Our Extraordinary Treatment of Everyday Things

& An Extraordinary Treatment: Multimodality and Interiority

Dissertation. For the award of Doctor of Philosophy (November 2017), Bath Spa University


This dissertation comprises a multimodal novel and a critical study. The novel, Our Extraordinary Treatment of Everyday Things, is a polyphonic narrative that uses non-textual modes, including design, typography and illustration, to convey the story. The contextualising research, entitled An Extraordinary Treatment: Multimodality and Interiority, considers how non-textual modes are used to enrich characterisation, particularly interiority, in multimodal novels.

In the first chapter, I briefly introduce the field, defining key terms and concepts. In the second chapter I consider a selection of hybrid texts that use multimodality to enrich interiority. Using multimodality studies and narratology, I examine how authors use multimodality as a replication of, or metaphor for, neurodivergent cognition and explore whether this results in ‘othering’. The third chapter comprises an analysis of my own work, focusing on the use of design, typography and re-mediation. In the fourth, I offer final thoughts on the intersection of multimodality and representations of neurodivergent cognition.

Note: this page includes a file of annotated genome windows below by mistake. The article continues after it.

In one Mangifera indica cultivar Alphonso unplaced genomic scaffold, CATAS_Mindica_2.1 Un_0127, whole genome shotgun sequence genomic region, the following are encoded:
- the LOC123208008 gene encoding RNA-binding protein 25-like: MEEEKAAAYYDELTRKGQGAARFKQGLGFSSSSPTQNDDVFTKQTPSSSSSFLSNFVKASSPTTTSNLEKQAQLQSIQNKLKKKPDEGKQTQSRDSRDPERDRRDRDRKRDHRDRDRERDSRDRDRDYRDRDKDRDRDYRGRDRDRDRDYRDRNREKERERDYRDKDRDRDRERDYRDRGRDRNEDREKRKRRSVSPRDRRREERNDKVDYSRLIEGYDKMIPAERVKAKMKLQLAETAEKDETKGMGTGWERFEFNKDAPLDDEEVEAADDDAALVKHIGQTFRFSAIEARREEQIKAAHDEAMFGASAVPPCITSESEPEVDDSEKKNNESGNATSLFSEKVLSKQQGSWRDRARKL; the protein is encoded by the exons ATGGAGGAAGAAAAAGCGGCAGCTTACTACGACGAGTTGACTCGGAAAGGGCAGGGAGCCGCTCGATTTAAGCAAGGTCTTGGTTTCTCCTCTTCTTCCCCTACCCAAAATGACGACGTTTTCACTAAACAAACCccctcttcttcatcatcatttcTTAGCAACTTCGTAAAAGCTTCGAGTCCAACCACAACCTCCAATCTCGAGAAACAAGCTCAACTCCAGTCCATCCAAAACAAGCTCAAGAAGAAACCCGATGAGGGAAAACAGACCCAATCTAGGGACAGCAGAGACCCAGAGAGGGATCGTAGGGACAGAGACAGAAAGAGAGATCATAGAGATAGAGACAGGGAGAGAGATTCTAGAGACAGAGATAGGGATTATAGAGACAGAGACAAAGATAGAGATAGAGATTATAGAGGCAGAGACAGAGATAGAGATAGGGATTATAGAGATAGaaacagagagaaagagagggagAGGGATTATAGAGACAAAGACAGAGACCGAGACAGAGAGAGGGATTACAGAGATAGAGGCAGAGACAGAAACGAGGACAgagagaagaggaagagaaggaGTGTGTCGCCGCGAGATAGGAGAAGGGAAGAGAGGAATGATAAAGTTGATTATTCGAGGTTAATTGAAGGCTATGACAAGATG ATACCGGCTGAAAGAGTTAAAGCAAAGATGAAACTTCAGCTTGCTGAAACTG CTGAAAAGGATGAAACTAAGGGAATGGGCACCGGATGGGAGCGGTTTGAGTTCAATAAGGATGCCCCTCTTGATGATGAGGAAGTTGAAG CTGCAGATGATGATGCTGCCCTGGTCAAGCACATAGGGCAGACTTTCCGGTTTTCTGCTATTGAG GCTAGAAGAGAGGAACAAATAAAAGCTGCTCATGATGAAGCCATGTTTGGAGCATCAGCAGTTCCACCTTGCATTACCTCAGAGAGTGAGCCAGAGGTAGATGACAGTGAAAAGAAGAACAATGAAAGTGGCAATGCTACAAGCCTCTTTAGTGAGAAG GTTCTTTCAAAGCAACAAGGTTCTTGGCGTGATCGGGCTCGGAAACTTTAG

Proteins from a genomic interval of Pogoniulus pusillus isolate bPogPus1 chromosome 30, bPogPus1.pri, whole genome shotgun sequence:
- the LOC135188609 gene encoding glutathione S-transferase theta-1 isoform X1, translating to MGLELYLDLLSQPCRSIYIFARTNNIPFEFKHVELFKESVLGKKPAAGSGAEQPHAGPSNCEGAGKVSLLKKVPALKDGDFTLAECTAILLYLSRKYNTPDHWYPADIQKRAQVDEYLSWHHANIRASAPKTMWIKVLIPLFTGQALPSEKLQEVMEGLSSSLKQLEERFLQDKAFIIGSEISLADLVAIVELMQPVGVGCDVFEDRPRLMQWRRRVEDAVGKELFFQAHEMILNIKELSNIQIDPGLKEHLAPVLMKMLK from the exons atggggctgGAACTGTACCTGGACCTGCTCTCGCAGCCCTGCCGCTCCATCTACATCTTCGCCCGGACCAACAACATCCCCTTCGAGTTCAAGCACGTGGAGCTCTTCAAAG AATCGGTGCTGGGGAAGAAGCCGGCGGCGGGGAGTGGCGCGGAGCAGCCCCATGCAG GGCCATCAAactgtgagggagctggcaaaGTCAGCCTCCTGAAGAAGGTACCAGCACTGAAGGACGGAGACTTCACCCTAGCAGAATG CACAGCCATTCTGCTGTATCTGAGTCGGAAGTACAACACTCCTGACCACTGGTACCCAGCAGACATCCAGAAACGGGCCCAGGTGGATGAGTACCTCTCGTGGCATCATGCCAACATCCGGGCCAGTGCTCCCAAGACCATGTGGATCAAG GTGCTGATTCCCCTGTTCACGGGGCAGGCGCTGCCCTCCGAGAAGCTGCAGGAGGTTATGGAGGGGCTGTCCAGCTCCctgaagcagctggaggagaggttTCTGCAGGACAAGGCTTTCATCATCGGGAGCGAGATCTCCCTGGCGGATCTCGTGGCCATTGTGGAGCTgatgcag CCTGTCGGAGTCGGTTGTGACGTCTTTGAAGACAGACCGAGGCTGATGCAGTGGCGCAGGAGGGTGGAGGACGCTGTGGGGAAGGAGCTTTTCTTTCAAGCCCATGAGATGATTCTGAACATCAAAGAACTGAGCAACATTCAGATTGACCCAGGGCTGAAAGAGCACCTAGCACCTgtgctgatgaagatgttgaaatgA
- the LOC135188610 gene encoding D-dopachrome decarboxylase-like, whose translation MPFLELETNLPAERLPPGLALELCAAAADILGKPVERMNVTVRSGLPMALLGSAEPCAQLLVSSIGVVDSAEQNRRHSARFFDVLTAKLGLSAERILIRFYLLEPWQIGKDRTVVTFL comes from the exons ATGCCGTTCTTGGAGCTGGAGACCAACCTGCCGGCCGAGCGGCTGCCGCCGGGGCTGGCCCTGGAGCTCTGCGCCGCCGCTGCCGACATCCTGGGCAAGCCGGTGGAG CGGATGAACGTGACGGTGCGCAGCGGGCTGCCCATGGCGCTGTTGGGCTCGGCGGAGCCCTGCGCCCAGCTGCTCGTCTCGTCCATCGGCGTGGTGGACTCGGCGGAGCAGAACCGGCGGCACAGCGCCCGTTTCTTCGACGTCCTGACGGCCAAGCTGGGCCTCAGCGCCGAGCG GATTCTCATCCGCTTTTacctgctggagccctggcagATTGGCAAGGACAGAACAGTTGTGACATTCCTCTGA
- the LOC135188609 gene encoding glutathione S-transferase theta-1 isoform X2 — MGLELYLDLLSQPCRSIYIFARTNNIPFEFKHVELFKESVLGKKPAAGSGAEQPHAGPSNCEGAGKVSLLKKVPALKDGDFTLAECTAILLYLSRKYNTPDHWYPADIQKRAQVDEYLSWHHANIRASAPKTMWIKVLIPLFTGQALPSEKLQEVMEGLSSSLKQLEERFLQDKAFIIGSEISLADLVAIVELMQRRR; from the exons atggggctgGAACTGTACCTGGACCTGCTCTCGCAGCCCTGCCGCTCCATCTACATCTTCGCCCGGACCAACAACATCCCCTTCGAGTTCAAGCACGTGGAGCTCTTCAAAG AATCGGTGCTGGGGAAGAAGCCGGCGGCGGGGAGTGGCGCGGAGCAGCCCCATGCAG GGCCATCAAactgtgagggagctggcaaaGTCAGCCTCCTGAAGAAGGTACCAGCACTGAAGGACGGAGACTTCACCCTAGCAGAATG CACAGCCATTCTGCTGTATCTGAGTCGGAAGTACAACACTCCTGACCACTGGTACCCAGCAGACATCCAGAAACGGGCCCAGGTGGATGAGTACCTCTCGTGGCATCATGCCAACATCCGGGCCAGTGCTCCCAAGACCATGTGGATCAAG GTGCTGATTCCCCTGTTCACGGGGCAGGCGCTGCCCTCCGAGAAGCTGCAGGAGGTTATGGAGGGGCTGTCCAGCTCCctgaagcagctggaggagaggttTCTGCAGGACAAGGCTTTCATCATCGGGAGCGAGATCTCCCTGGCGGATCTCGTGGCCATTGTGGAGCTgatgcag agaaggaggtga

multimodality, neurodivergence, experimental writing, digital fiction, transmedia, Pry, Tender Claws, House of Leaves, Danielewski, A Song for Ella Grey, Almond, The Curious Incident of the Dog in the Nighttime, Haddon.

Link to paper on researchgate.

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